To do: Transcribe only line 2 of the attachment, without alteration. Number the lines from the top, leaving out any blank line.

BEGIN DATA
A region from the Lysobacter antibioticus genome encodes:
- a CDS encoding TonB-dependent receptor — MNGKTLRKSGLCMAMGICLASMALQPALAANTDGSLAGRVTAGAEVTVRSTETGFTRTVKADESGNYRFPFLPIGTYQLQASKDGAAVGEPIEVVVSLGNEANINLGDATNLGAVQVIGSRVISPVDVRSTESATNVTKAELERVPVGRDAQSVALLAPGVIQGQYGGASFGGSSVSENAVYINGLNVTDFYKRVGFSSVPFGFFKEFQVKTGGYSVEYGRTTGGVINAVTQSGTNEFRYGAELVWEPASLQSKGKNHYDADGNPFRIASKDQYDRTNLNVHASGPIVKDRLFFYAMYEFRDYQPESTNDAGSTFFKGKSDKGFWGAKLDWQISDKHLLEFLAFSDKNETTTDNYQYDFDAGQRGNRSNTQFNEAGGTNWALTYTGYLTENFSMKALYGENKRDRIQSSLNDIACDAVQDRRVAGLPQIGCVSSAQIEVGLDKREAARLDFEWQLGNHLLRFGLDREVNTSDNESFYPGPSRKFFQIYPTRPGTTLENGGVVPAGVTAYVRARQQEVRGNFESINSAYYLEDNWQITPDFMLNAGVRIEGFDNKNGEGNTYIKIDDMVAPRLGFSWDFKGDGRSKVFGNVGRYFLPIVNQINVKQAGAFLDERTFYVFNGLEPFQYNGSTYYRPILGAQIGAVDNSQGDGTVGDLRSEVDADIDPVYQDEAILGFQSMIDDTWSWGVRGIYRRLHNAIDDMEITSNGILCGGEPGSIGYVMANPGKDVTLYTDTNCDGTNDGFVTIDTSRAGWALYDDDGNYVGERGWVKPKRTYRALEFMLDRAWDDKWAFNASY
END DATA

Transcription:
- a CDS encoding TonB-dependent receptor — MNGKTLRKSGLCMAMGICLASMALQPALAANTDGSLAGRVTAGAEVTVRSTETGFTRTVKADESGNYRFPFLPIGTYQLQASKDGAAVGEPIEVVVSLGNEANINLGDATNLGAVQVIGSRVISPVDVRSTESATNVTKAELERVPVGRDAQSVALLAPGVIQGQYGGASFGGSSVSENAVYINGLNVTDFYKRVGFSSVPFGFFKEFQVKTGGYSVEYGRTTGGVINAVTQSGTNEFRYGAELVWEPASLQSKGKNHYDADGNPFRIASKDQYDRTNLNVHASGPIVKDRLFFYAMYEFRDYQPESTNDAGSTFFKGKSDKGFWGAKLDWQISDKHLLEFLAFSDKNETTTDNYQYDFDAGQRGNRSNTQFNEAGGTNWALTYTGYLTENFSMKALYGENKRDRIQSSLNDIACDAVQDRRVAGLPQIGCVSSAQIEVGLDKREAARLDFEWQLGNHLLRFGLDREVNTSDNESFYPGPSRKFFQIYPTRPGTTLENGGVVPAGVTAYVRARQQEVRGNFESINSAYYLEDNWQITPDFMLNAGVRIEGFDNKNGEGNTYIKIDDMVAPRLGFSWDFKGDGRSKVFGNVGRYFLPIVNQINVKQAGAFLDERTFYVFNGLEPFQYNGSTYYRPILGAQIGAVDNSQGDGTVGDLRSEVDADIDPVYQDEAILGFQSMIDDTWSWGVRGIYRRLHNAIDDMEITSNGILCGGEPGSIGYVMANPGKDVTLYTDTNCDGTNDGFVTIDTSRAGWALYDDDGNYVGERGWVKPKRTYRALEFMLDRAWDDKWAFNASY